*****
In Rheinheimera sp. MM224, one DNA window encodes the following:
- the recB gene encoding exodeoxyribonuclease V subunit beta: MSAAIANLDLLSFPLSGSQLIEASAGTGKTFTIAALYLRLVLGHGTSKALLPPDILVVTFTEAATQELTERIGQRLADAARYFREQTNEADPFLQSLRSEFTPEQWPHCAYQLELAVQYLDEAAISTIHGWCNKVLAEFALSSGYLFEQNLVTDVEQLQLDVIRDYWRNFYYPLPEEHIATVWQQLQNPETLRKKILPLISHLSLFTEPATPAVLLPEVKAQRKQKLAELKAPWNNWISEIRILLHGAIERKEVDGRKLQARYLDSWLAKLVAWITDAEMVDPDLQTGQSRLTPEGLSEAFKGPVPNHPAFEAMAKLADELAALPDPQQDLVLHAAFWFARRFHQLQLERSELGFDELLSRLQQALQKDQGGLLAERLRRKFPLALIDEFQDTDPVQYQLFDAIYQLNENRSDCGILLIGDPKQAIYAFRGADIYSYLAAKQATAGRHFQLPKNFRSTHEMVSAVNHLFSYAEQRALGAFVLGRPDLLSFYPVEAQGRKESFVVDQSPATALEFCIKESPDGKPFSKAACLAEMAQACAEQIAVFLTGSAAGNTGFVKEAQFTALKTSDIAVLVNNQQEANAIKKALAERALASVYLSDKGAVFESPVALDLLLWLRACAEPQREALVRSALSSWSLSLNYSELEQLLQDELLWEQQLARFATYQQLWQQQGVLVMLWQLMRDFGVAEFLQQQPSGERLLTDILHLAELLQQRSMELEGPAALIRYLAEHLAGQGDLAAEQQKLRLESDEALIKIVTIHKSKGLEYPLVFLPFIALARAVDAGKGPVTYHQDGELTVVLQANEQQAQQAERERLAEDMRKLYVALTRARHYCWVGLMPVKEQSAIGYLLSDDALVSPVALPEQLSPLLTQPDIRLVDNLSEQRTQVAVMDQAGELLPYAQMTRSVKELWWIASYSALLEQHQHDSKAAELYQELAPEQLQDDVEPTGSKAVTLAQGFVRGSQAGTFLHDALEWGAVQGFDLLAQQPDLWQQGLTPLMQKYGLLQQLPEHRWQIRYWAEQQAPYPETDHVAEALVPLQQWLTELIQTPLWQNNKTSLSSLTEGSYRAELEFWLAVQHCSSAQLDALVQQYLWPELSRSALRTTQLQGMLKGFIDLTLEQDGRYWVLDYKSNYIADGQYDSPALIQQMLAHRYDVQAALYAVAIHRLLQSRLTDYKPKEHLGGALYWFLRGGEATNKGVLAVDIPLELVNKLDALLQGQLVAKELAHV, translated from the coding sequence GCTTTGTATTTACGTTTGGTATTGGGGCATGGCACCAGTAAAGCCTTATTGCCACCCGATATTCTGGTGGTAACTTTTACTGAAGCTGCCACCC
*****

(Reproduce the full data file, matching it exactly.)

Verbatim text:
In Rheinheimera sp. MM224, one DNA window encodes the following:
- the recB gene encoding exodeoxyribonuclease V subunit beta: MSAAIANLDLLSFPLSGSQLIEASAGTGKTFTIAALYLRLVLGHGTSKALLPPDILVVTFTEAATQELTERIGQRLADAARYFREQTNEADPFLQSLRSEFTPEQWPHCAYQLELAVQYLDEAAISTIHGWCNKVLAEFALSSGYLFEQNLVTDVEQLQLDVIRDYWRNFYYPLPEEHIATVWQQLQNPETLRKKILPLISHLSLFTEPATPAVLLPEVKAQRKQKLAELKAPWNNWISEIRILLHGAIERKEVDGRKLQARYLDSWLAKLVAWITDAEMVDPDLQTGQSRLTPEGLSEAFKGPVPNHPAFEAMAKLADELAALPDPQQDLVLHAAFWFARRFHQLQLERSELGFDELLSRLQQALQKDQGGLLAERLRRKFPLALIDEFQDTDPVQYQLFDAIYQLNENRSDCGILLIGDPKQAIYAFRGADIYSYLAAKQATAGRHFQLPKNFRSTHEMVSAVNHLFSYAEQRALGAFVLGRPDLLSFYPVEAQGRKESFVVDQSPATALEFCIKESPDGKPFSKAACLAEMAQACAEQIAVFLTGSAAGNTGFVKEAQFTALKTSDIAVLVNNQQEANAIKKALAERALASVYLSDKGAVFESPVALDLLLWLRACAEPQREALVRSALSSWSLSLNYSELEQLLQDELLWEQQLARFATYQQLWQQQGVLVMLWQLMRDFGVAEFLQQQPSGERLLTDILHLAELLQQRSMELEGPAALIRYLAEHLAGQGDLAAEQQKLRLESDEALIKIVTIHKSKGLEYPLVFLPFIALARAVDAGKGPVTYHQDGELTVVLQANEQQAQQAERERLAEDMRKLYVALTRARHYCWVGLMPVKEQSAIGYLLSDDALVSPVALPEQLSPLLTQPDIRLVDNLSEQRTQVAVMDQAGELLPYAQMTRSVKELWWIASYSALLEQHQHDSKAAELYQELAPEQLQDDVEPTGSKAVTLAQGFVRGSQAGTFLHDALEWGAVQGFDLLAQQPDLWQQGLTPLMQKYGLLQQLPEHRWQIRYWAEQQAPYPETDHVAEALVPLQQWLTELIQTPLWQNNKTSLSSLTEGSYRAELEFWLAVQHCSSAQLDALVQQYLWPELSRSALRTTQLQGMLKGFIDLTLEQDGRYWVLDYKSNYIADGQYDSPALIQQMLAHRYDVQAALYAVAIHRLLQSRLTDYKPKEHLGGALYWFLRGGEATNKGVLAVDIPLELVNKLDALLQGQLVAKELAHV, translated from the coding sequence GCTTTGTATTTACGTTTGGTATTGGGGCATGGCACCAGTAAAGCCTTATTGCCACCCGATATTCTGGTGGTAACTTTTACTGAAGCTGCCACCC